Amazon says it has lent more than $3 billion to small businesses peddling merchandise on its website through a program dubbed Amazon Lending. The program began in 2011 with the mandate to help these businesses grow their inventory.

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Amazon.com is a bookseller, the operator of a wildly diverse emporium of goods, and, most recently, a grocer.

It turns out it’s also a banker of sorts.

The company says it has lent more than $3 billion to small businesses peddling merchandise on its website through a program dubbed Amazon Lending.

The program began in 2011 with the mandate to help these businesses expand their inventory.

When CEO Jeff Bezos talked about the lending program in an April 2016 shareholder letter, the aggregate funding totaled about $1.5 billion.

So Amazon’s latest disclosure, accompanied by an unusual level of detail, shows that the company is ramping up its lending: Just in the past 12 months, Amazon disbursed $1 billion.

The entrepreneurs get quick access to cash, which could provide a leg up at a critical juncture in the growth of their business.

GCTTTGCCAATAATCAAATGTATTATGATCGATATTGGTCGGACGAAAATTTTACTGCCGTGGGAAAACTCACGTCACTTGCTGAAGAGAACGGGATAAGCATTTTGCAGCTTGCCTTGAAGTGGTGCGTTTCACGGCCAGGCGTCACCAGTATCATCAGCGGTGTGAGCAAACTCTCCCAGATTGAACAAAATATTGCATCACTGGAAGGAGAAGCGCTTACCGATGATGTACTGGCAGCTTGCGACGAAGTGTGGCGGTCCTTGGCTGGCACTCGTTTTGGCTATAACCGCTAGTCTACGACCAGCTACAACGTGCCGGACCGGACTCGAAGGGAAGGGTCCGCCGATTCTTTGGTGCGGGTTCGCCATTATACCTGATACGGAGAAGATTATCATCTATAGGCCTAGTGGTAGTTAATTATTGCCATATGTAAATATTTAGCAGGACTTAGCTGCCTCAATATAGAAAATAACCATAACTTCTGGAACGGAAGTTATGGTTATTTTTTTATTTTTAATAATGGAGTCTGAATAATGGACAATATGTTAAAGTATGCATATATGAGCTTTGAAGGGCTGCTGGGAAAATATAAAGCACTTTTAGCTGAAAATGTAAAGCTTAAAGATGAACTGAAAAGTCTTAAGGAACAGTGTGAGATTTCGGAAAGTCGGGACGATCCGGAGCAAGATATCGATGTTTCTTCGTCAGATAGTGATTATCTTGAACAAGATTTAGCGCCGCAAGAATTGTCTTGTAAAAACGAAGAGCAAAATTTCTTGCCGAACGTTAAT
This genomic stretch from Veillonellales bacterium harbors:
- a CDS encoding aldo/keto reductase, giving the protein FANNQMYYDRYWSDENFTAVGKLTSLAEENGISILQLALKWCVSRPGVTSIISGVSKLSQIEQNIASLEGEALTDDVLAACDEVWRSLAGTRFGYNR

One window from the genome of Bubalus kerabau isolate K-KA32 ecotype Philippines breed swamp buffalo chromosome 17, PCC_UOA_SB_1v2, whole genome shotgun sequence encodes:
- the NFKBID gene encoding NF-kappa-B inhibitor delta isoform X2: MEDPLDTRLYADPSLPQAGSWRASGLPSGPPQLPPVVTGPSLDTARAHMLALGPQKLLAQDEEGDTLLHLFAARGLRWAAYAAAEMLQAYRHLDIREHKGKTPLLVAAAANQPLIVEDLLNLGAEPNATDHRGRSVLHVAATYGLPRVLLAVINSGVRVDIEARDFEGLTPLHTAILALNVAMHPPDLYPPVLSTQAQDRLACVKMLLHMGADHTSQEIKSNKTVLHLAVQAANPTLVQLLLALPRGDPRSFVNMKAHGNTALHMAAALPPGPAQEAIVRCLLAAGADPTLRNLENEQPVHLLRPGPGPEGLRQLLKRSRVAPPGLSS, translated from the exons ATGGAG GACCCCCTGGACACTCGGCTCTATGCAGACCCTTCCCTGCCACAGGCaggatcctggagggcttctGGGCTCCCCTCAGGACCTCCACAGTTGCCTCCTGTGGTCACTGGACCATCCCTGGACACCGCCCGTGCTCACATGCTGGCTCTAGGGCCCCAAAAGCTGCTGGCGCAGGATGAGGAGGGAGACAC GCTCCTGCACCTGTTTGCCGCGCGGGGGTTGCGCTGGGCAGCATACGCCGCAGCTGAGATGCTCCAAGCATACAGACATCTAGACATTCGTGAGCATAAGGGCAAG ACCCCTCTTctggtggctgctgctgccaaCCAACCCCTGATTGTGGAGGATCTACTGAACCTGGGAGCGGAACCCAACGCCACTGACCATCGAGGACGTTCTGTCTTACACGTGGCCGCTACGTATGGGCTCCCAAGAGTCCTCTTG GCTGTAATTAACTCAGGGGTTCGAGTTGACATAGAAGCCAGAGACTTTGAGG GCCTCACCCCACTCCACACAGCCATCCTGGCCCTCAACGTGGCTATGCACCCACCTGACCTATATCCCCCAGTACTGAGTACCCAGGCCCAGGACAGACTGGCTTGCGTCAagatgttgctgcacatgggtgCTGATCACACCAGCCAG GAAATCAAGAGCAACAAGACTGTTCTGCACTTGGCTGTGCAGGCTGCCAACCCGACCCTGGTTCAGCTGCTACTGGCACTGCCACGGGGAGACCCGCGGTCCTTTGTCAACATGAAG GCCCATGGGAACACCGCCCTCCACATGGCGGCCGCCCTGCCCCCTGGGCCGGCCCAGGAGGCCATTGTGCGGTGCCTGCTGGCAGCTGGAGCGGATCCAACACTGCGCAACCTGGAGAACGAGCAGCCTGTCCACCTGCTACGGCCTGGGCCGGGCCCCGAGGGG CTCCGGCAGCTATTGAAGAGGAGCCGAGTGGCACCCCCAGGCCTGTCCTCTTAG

In turn, Amazon, which takes a cut from each item sold on its website by third parties, benefits from seeing more merchandise change hands under its tent.

And customers could benefit, too, because the loan from Amazon might allow a merchant not only to boost it sales inventory, but also negotiate bulk discounts with suppliers and pass those savings on, Peeyush Nahar, vice president for Amazon Marketplace, said in an interview.

One important detail: A merchant can’t hit up Amazon for a loan. Amazon offers loans to merchants it considers worthy. Invitation only.

Nahar said the company has lots of up-to-the-minute information about sellers that helps it identify how well they’re serving customers and whether they have a sales trend that’s pointing “in the right direction.”

For example, “Sellers that have an existing product line, start selling on Amazon, they’re getting traction, great reviews from customers,” he said.

Once Amazon invites a merchant to participate and the loan application is made, the loan could be authorized in a time frame “as small as a few seconds” to as long as a day, Nahar said.

The loan amounts range from $1,000 to $750,000. Nahar declined to divulge the interest rates applied, except to say they compare favorably with credit cards and other alternative-financing methods. (On Amazon’s seller forums, an anonymous poster in 2013 wrote that the merchant got a six-month loan of $19,000 at a 12.9 percent annual interest rate.)

Amazon says that more than 20,000 small businesses in the U.S., the U.K. and Japan have gotten these loans, which have terms of up to 12 months. About half of the businesses take second loans.

At the end of 2016, Amazon had $661 million in seller loans outstanding, according to a securities filing. The company said its allowance for losses on these receivables were not material at the end of last year. Only a “very, very small percentage” of Amazon’s loans default, Nahar said.